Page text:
Friday, October 15, 2010

Aimee Semple McPherson: Her Impact on the Third Wave Movement

Aimee Semple McPherson(1890-1944), was a Pentecostal/Evangelical evangelist and founder of International Church of the Foursquare Gospel, the first interdenominational mega-church. Canadian born, she was a noted pioneer in the use of modern media, especially radio, owning her own radio station. [1] When she preached at revivals, it was standing room only. In a 3/93 Charisma magazine article, Jack Hayford said that Foursquare was "one of the first to fully embrace the Charismatic movement as being a legitimate movement of the Spirit."

Sister Aimee believed in physical healing as part of the atonement, being slain in the spirit, spiritual warfare/demon-deliverance, speaking in tongues, signs and wonders evangelism, and extra-revelatory prophecy. [2] In her book, This is That, she said, "The Voice of the Lord spoke tenderly: 'Now, child, cease your strivings and your begging; just begin to praise Me ...' All at once my hands and arms began to tremble gently at first, then more and more, until my whole body was a-tremble with the power ... Almost without my notice my body slipped gently to the floor, and I was lying under the power of God, but felt as though caught up and floating."

Sister Aimee filmed several of these type of messages on topics that concerned her.

Sister Aimee opened her church in 1923 in Los Angeles, CA.

Aimee Semple McPherson impacted several of the Third Wave/Word-Faith preachers. Benny Hinn revealed that he periodically visits Aimee McPherson's grave, where he says: "I felt a terrific anointing ... I was shaking all over ... trembling under the power of God ... `Dear God,' I said, `I feel the anointing.' ... I believe the anointing has lingered over Aimee's body." (Benny Hinn, April 7, 1991 sermon)

Sister Aimee believed she was living in the last days, perhaps because she lived during WWI and WWII. She said in her book, "Latter Rain is falling on the earth. The same identical signs which followed the preaching of the Word in the former rain, accompany the present outpouring" (This is That, pg. 511). William Branham (1909-1965), who led the Latter Rain Movement, may have been influenced by her when he named his ministry.

She is considered as one of the spiritual mothers to the Third Wave movement. In this poster from Rick Joyner's church, she can be seen pictured in the foreground.

Speaking of spiritual mothers: Aimee Semple McPherson's was Kathryn Kuhlman's spiritual mother, and a woman named Maria Woodworth Etta was Aimee's. [2]

Maria Woodworth Etta
Maria Woodworth Etta (1844–1924) was one of the more mystical of all the neo-Montanist women. She was a traveling evangelist, one of the first women to take this role in America, and was initially part of the holiness-healing movement. In the 1880's she was known to go into trances and stand stock-still for hours and sometimes days. During these trance times people would come into her meetings and be miraculously healed or converted. In 1890, she reports people receiving the gift of the Holy Spirit as evidenced with the speaking in other tongues, and people seeing heavenly visions. "The Holy Ghost was present in great power, with gifts, signs, and visions, following the laying-on-of-hands. There were visible signs of light and glory on the pulpit, and through the congregation seen by the natural eye by some" (Signs and Wonders, Harrison House, pg. 150-151). Sister Woodworth-Etter is possibly the source for many of the aberrant doctrines taken up by the New Order of the Latter Rain in the late 1940's. She practiced the laying on of hands for healing, delivering people from demons, and conveying spiritual gifts. [3]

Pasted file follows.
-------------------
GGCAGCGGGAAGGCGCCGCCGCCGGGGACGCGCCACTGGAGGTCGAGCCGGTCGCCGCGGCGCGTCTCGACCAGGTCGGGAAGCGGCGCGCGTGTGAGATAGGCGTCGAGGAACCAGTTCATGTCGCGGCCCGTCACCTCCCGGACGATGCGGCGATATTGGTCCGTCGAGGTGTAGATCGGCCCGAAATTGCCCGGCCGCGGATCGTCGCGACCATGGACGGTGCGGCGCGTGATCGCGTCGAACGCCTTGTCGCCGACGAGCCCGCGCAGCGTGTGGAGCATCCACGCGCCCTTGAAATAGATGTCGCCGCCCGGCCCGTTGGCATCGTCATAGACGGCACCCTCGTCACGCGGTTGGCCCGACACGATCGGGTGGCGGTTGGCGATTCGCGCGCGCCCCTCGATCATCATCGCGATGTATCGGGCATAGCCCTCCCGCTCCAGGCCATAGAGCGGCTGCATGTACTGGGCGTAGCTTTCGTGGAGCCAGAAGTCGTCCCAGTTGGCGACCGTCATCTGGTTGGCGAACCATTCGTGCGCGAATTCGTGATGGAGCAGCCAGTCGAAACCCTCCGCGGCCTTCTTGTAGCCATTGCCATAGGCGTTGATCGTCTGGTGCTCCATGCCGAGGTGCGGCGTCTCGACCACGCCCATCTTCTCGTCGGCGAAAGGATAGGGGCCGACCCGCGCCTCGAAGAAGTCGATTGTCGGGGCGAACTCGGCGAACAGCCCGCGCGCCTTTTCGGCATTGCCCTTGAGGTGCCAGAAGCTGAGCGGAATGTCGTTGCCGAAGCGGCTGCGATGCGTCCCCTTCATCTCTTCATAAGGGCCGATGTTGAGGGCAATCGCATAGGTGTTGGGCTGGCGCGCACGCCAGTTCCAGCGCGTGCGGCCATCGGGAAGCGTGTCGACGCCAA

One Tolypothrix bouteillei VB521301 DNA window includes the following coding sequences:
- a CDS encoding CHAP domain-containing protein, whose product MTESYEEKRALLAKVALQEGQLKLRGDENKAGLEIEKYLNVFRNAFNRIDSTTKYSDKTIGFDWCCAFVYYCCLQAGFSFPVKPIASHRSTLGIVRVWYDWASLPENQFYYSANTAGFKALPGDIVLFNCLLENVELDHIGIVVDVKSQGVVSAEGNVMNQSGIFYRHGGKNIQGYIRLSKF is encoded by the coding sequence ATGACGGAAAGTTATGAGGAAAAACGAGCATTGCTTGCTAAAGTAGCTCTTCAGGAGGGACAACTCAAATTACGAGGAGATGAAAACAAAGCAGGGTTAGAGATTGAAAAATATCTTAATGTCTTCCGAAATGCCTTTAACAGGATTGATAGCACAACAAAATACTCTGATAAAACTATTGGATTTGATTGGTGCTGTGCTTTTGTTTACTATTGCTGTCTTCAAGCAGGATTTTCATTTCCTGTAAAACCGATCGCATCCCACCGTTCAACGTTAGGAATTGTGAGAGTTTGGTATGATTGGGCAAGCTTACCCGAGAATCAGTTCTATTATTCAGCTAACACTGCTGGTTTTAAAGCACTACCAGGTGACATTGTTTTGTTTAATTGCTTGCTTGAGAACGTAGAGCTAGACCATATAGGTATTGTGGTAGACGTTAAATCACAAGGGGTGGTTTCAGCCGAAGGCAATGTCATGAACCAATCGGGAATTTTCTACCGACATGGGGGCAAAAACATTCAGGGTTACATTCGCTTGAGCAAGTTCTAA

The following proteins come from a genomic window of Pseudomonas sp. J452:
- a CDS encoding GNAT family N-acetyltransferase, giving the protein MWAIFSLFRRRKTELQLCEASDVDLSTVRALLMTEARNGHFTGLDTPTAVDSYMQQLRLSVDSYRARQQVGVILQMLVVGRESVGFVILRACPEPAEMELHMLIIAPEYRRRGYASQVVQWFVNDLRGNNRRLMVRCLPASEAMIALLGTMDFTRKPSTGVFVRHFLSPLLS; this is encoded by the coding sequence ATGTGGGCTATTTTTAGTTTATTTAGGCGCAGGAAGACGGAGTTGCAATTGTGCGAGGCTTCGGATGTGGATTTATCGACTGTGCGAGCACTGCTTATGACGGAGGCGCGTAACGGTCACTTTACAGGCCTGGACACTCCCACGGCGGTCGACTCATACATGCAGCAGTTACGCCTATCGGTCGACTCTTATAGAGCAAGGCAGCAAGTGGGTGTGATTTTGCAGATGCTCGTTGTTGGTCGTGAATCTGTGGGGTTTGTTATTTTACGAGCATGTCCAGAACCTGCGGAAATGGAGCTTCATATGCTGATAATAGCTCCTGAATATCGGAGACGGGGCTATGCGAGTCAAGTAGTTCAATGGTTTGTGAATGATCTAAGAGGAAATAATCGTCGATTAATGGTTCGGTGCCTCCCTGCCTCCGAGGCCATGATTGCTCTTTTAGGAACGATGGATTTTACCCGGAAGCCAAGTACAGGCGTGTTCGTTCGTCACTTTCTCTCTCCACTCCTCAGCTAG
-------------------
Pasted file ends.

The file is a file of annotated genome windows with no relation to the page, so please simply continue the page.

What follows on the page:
Sister Aimee had her share of scandal. In the 1920s, she allegedly had an extramarital relationship and faked her own death as a cover. She later claimed that she had been kidnapped, but a grand jury could neither prove that a kidnapping occurred, nor that she had faked it. Roberta Semple Salter, her daughter from her first marriage, became estranged from Semple McPherson and successfully sued her mother's attorney for slander during the 1930s. As a result of this she was cut out of her mother's will. [4]

Aimee Semple McPherson died at the age of 54 in 1944, from an accidental overdose of barbiturates. 

Forest Lawn Glendale

But it doesn't end here. The New Age movement, through the false prophetess Elizabeth Clare Prophet, made some claims about Aimee Semple McPherson before her death in 2009. Within the teaching of the New Age Ascended Masters, Master Jesus (who is the Ascended Jesus of the New Age) had a celestial wife named Lady Master Magda. She had two known incarnations (bodily forms), one was Mary Magdalene; the other was Aimee Semple McPherson. [5] Strange, but true.

The church Aimee started is still in existence today. Her international church is now referred to as Four Square Gospel. It has almost 60,000 churches in 144 countries.[6] [7]